dence that it was "not backed by any clique or de
signing Interest/- To discloss th* names of the
supporters of th* movement would civ© the M ( -
Curdy element in the board of trusted an unfair
advantage as employer, of the managers and
urulli
Mr Bard criticised the company's agency com
mittee, composed, he said, of McCurtlv rtomtmrM
and still dictating the company's policy* i} 2 a \l\f%
that the continued csndl laVof Sns2" commit
men was working Incalculable Injury to the cony
pany and Us agents. tura
Mr. Bard then mads this stat«rn»r.\ considered
especially sijnilflcant in view of the recent aim ids
of Thomas fl. Bowles and certain members of t hi
Mutual Mfc holder. JLoaUtSS Stewart the
"united commute* .• " ticket. Sinking of the sue!
pested retention or. the "united committees" "tlckot
of the M-< urdy trustees, he sail that 'the«e con
siderations were urged upon, the persons in and out
of U.e admin « rat lon who haVe p'u the other
tickets in nomination. . . . | n default <of the ac
ceptance of these suggestions), we have felt com
jielled to put In nomination a third ticket '• *•"'""
President Morton of the Equitable sent yesterdiv
to officers and heads of departments a com- of a
new rule, rot to be retroactive, prohibiting the re*
celpi by oncers or employes of any agent's cc;rl
mission or redaction of their policy premiums ot e
than such dividend deductions as th- contract m» v
provide - *
JOHNSON'S GUEST HVET.
Kentucky Woman Slips in Bathtub
— Visiting Mayor's Wife.
Cleveland. Sept. 20— Mrs. Henry J. Tilford. of
Louisville, wife of ■ well known business man of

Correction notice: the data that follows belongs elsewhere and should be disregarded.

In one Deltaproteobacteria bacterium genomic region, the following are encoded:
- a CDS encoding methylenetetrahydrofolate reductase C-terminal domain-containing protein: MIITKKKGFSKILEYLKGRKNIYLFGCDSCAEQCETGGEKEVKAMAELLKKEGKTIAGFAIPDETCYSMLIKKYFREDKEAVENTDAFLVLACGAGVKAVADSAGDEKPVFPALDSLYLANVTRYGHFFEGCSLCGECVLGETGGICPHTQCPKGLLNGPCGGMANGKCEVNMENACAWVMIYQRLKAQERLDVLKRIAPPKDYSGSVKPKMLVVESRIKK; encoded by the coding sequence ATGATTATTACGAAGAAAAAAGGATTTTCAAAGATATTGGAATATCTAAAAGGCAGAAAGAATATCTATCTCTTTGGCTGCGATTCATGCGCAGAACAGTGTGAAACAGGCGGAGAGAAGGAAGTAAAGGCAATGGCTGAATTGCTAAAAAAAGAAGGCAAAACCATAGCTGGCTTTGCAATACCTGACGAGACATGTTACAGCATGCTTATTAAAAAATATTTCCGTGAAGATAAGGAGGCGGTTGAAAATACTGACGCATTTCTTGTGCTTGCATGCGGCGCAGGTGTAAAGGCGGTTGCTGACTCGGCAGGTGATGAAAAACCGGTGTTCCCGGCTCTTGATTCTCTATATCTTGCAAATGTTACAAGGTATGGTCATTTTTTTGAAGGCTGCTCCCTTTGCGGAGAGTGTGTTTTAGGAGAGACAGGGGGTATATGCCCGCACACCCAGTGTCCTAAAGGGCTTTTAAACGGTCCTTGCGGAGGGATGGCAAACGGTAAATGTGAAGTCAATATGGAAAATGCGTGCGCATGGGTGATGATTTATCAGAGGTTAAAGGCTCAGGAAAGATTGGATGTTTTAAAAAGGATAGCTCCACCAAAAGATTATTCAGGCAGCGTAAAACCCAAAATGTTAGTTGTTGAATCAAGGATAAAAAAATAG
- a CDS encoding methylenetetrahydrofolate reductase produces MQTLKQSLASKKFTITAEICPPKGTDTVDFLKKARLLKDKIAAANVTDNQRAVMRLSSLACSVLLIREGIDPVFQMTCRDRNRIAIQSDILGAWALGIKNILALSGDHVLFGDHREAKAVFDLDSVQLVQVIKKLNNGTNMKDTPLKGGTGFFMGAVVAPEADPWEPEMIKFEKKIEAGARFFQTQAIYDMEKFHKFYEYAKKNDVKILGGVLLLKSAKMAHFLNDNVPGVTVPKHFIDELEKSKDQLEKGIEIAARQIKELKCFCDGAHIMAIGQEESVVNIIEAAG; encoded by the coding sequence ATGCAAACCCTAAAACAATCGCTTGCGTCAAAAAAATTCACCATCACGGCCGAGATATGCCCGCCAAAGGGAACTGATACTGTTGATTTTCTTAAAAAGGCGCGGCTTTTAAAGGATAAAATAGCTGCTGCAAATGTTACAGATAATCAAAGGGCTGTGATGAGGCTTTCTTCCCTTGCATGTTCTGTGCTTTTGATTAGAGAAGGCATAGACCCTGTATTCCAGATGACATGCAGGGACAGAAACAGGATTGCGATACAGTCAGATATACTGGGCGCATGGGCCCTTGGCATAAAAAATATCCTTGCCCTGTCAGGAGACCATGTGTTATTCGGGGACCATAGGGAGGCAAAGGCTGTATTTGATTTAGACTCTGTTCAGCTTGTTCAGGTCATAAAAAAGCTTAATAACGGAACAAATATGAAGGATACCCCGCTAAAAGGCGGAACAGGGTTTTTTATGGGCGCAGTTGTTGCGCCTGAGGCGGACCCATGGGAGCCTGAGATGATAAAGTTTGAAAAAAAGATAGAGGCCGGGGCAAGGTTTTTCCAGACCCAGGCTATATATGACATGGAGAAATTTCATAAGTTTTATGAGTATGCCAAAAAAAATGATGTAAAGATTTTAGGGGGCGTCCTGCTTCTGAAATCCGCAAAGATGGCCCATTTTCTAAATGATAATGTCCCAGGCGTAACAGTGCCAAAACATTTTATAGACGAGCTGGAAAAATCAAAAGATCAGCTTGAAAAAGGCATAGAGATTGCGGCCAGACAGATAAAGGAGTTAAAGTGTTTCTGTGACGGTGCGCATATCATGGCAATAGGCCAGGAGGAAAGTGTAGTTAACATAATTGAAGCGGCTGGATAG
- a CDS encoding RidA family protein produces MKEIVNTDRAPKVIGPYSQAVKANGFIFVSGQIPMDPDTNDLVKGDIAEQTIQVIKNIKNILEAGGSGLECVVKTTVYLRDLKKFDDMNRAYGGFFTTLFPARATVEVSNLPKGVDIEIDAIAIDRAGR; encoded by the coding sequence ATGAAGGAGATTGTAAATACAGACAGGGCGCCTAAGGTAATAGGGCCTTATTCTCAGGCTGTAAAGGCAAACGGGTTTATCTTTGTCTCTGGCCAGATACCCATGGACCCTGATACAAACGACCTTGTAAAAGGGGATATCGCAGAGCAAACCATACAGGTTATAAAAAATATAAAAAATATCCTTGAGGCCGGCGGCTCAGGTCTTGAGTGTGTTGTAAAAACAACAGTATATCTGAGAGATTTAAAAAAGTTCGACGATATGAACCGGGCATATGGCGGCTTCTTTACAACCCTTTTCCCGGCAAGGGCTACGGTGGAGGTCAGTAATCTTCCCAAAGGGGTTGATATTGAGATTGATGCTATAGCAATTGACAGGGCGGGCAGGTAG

that city, slipped and fell in a bathtub in the
house of Mayor Johnson to-day, and received
Injuries which may prove fatal. Mrs Ttlford's
skull was fractured, and she was removed to
Lakeside Hospital, where an operation was per
formed. Mrs Tiiford arrived here several day?
ago. aid had basil tho guest of Mrs. Johnson at
the Mayor's home, on Euclid avenue.
Louisville. r>pt. 'JO.— Henry J. Tilford In
the widow of Henry J. Tilford. who has been
duad many years. Owing to Mrs. Tllford's age.
considerable apprehension Is felt by her rela
tives. The family is well known.
FJ-HRY STRIKE OVER.
COMPROMISE SETTLES IT.
Boats Resume Schedule for Rush —
Early Morning Truck Crush.
The strike of the ferry firemen, which stopped
traffic on the lines of the Brooklyn Ferry Com
pany of New York, for the best part of two
days and upset the calculations of many thou
sands of perrons, was settled at 3:110 p. m. yes
terday, and the strike was called off In time to
prevent congestion nt fhe ferries during the rush
hours of the evening.
Th« settlement was reached at a conference
between Superintendent Stoney of the Brooklyn
Ferry Company of New York; Timothy H«aley.
president of tho International Brotherhood of
Stationary Firemen, and the strikers, at No. 156
Broadway, TVllllamshurg. A compromise was
agreed on by which the firemen, who first de
manded |75 a month, and then lowered the de